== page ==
So now I have an improvement over the initial drawing. Of course, the search for the best result is ultimately futile, because all works will contain mistakes or less-than-perfect elements, no matter how much effort I will put into them. But what is feasible is a happy (?) compromise at what is close to that level. A work is also compromised by practical considerations. Unlike with music, where you can always go back to your first idea if your second idea isn't better, with drawing every change is final, it negates any previous versions and stares at you with indisputable authority. It feels almost like a living thing, changing ever so slightly with each stroke, until the sum of so many infinitesimal changes is one big change. But the better a drawing is, the less likely it is to be improved, because there are very few ways to improve it and many ways to ruin it, sometimes irreparably. Do you dare to erase, not knowing what the next attempt will look like? I sometimes don't. The important thing is to know when good is good enough, but it is easy to lose sense of proportion and pay a lot of attention to what probably are invisible details and faults.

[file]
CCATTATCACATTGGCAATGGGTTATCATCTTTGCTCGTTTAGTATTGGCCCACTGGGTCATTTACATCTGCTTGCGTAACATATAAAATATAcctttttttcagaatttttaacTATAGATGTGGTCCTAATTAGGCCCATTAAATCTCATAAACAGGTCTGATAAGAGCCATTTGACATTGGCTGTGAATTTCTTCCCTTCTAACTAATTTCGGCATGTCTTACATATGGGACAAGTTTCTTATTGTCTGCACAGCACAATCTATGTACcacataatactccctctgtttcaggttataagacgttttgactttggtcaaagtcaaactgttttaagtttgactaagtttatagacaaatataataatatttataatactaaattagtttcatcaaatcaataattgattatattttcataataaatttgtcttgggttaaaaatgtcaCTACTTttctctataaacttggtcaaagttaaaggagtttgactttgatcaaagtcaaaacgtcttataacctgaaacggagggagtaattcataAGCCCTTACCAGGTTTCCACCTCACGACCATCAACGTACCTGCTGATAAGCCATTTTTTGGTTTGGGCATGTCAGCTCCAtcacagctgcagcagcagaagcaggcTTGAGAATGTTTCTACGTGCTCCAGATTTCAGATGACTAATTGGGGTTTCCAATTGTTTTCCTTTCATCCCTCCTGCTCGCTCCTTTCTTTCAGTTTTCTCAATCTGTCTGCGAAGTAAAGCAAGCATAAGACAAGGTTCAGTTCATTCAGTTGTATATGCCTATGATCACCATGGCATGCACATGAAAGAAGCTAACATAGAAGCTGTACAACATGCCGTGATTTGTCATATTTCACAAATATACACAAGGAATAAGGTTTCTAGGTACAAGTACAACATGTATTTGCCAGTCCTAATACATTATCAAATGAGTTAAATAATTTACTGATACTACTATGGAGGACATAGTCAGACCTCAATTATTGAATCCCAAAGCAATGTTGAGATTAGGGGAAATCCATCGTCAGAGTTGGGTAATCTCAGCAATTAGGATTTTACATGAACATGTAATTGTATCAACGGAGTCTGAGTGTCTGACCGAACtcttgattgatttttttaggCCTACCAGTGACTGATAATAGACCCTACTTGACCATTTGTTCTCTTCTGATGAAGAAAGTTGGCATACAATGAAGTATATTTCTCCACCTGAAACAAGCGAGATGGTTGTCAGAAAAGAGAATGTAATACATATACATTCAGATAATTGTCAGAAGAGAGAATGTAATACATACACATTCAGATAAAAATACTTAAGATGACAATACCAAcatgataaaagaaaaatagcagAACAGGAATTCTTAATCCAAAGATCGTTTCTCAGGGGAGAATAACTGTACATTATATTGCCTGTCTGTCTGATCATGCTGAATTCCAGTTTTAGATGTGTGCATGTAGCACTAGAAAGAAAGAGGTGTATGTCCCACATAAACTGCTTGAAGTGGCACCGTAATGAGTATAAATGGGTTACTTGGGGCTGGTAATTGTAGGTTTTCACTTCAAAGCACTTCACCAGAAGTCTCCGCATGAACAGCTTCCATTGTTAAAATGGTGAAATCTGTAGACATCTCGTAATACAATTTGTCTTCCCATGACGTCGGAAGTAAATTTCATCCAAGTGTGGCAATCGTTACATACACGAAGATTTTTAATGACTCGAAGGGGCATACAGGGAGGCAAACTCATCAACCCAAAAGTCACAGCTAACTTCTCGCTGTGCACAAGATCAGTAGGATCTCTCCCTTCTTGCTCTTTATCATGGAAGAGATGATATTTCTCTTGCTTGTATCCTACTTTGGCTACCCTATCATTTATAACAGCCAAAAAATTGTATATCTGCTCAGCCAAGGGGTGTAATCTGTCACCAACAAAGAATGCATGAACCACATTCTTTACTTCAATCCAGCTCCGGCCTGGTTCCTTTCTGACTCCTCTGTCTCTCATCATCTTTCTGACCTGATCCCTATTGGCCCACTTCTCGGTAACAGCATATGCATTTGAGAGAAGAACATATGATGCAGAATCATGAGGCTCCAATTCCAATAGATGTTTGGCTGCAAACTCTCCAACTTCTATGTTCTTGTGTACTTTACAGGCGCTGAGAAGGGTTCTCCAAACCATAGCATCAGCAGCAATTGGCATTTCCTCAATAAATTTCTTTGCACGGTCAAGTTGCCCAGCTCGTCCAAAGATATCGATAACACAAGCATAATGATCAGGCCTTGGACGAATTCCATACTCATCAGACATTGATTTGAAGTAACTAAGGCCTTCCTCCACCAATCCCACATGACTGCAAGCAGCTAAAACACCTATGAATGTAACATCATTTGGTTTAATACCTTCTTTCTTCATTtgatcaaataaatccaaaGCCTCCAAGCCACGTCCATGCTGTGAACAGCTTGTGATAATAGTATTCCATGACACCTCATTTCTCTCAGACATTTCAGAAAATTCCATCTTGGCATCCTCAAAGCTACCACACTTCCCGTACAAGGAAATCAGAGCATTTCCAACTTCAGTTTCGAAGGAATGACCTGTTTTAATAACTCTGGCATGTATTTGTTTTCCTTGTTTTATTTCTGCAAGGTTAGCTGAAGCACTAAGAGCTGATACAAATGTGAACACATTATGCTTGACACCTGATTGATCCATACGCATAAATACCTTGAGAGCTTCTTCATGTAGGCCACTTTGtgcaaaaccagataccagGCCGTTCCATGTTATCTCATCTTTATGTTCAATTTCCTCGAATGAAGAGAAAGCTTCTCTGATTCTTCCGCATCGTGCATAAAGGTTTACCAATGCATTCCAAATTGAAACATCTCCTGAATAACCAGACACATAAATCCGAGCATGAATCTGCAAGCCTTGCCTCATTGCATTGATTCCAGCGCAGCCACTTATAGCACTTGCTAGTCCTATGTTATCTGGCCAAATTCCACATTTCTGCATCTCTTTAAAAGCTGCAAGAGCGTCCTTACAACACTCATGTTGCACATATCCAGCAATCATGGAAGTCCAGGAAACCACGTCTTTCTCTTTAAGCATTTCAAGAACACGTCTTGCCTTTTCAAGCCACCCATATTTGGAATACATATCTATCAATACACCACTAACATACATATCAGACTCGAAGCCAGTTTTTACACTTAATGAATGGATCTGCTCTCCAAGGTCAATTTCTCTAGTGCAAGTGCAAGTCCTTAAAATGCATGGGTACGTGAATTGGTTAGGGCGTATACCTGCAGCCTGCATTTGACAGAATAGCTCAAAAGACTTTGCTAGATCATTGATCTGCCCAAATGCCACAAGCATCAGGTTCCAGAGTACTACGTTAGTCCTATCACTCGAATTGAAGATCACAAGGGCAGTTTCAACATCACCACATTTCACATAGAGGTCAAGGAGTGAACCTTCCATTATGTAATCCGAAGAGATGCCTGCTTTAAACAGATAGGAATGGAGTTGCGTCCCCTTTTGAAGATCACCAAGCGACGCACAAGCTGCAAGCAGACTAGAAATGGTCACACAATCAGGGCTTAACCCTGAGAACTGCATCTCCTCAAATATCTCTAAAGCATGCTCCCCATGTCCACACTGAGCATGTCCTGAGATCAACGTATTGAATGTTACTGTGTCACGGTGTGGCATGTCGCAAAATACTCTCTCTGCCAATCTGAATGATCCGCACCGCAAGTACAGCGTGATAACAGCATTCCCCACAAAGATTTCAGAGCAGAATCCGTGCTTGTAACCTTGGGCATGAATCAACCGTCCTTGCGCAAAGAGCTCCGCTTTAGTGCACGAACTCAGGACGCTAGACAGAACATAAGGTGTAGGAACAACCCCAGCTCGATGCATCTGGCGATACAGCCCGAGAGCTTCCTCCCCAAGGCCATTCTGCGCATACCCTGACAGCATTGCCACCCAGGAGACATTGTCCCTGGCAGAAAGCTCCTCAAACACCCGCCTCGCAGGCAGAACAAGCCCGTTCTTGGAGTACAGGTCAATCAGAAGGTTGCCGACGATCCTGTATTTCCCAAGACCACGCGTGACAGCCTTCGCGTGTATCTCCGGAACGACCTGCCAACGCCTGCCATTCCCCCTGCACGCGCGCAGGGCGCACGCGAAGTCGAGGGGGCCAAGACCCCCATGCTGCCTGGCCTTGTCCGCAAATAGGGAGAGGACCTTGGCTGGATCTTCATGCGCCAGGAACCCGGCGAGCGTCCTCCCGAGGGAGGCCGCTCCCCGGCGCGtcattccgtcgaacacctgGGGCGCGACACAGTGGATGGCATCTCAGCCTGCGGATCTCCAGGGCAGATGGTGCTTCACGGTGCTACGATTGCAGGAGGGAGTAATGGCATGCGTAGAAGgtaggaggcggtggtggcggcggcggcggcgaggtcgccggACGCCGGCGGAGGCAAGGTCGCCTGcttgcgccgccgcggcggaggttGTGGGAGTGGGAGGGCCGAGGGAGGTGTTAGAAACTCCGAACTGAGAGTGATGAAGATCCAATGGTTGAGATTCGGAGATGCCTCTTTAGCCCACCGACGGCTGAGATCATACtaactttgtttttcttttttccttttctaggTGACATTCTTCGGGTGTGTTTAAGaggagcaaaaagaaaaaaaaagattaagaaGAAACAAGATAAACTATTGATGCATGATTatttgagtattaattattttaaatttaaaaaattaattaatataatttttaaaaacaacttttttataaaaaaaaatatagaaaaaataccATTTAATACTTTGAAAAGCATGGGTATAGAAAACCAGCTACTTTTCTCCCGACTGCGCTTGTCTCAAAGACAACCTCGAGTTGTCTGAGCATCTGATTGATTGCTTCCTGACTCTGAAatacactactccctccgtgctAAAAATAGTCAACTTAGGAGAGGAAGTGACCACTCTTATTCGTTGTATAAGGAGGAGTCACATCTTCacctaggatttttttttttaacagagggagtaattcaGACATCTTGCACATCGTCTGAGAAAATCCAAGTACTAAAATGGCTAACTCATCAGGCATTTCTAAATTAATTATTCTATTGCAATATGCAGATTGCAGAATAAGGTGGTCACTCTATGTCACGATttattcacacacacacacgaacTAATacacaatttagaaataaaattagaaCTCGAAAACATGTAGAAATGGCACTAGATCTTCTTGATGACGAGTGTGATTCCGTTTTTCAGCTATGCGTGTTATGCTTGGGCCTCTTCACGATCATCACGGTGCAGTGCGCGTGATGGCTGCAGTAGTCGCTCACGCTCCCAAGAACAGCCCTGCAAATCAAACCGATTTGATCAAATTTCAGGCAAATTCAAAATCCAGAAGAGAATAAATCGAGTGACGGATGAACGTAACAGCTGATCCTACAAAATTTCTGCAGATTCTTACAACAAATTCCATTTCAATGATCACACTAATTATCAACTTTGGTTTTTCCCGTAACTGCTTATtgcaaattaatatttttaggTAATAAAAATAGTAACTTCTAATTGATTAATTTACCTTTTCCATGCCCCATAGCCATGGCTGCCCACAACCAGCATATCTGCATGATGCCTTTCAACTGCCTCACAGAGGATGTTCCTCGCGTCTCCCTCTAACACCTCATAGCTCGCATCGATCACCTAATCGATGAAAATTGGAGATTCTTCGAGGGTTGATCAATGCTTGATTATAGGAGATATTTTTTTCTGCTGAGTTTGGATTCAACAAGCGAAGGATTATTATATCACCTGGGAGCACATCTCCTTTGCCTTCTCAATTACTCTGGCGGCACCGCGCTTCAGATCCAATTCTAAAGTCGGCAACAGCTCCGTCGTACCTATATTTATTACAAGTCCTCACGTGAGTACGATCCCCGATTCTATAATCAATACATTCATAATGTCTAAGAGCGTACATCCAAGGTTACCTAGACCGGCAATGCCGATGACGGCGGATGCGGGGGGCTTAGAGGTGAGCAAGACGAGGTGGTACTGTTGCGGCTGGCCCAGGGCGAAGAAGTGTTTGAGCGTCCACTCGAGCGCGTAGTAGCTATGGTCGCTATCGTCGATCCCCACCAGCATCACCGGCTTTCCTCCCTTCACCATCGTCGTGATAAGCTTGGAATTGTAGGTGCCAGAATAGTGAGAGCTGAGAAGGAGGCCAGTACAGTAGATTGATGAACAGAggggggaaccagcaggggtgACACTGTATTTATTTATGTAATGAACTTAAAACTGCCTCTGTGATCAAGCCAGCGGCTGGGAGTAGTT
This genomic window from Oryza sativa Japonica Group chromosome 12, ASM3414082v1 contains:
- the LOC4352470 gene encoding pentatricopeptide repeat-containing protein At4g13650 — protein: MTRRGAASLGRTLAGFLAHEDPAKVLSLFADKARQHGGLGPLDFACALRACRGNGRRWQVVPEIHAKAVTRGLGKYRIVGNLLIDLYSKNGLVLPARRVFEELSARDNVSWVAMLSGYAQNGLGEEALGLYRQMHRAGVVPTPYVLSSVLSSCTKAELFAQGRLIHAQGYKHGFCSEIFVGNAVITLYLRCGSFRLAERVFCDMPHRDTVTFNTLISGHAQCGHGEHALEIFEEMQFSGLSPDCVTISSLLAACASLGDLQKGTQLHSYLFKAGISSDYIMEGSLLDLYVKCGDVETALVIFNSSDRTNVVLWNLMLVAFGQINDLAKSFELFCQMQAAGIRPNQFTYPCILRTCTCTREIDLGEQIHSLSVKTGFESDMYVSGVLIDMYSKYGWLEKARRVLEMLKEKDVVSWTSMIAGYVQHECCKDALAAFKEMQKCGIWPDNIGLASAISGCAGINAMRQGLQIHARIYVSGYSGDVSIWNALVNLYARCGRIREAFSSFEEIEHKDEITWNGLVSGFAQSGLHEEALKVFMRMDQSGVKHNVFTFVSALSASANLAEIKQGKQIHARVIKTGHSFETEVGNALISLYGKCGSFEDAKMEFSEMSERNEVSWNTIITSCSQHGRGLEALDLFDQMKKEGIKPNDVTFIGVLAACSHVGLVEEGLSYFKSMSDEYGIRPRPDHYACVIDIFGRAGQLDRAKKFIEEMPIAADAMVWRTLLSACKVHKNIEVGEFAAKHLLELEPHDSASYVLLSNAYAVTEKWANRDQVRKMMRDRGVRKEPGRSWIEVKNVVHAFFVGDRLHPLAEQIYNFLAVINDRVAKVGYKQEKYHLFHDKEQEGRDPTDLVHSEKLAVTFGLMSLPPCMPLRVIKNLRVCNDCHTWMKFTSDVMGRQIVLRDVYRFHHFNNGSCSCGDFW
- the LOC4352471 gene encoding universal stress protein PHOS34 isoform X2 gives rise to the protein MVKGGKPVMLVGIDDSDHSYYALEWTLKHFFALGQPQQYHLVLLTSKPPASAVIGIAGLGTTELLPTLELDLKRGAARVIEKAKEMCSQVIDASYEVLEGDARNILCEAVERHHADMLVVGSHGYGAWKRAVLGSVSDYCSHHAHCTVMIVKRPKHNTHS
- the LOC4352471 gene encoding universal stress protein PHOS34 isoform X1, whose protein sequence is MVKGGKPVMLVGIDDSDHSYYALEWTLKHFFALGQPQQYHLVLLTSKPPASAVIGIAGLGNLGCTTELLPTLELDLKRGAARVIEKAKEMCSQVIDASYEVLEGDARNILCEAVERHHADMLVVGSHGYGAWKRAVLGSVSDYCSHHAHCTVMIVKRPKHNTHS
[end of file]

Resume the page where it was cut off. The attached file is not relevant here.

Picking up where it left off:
I have said elsewhere that I don't get much enjoyment out of this process. I liken it to walking along a low, narrow corridor – the going is uncomfortable, but what keeps me going is the knowledge that at the end of it is a large, nice room. When you lie down on its soft sofa and stretch your arms you tend to forget about the discomfort and how you got there. My large room is the moment that a drawing is ready, I forget about the worry and the stress and it is worth everything it took.
I would like to say a few things about the Kate-on-the-kite drawing, probably very boring stuff but I don't mind even if no-one reads it…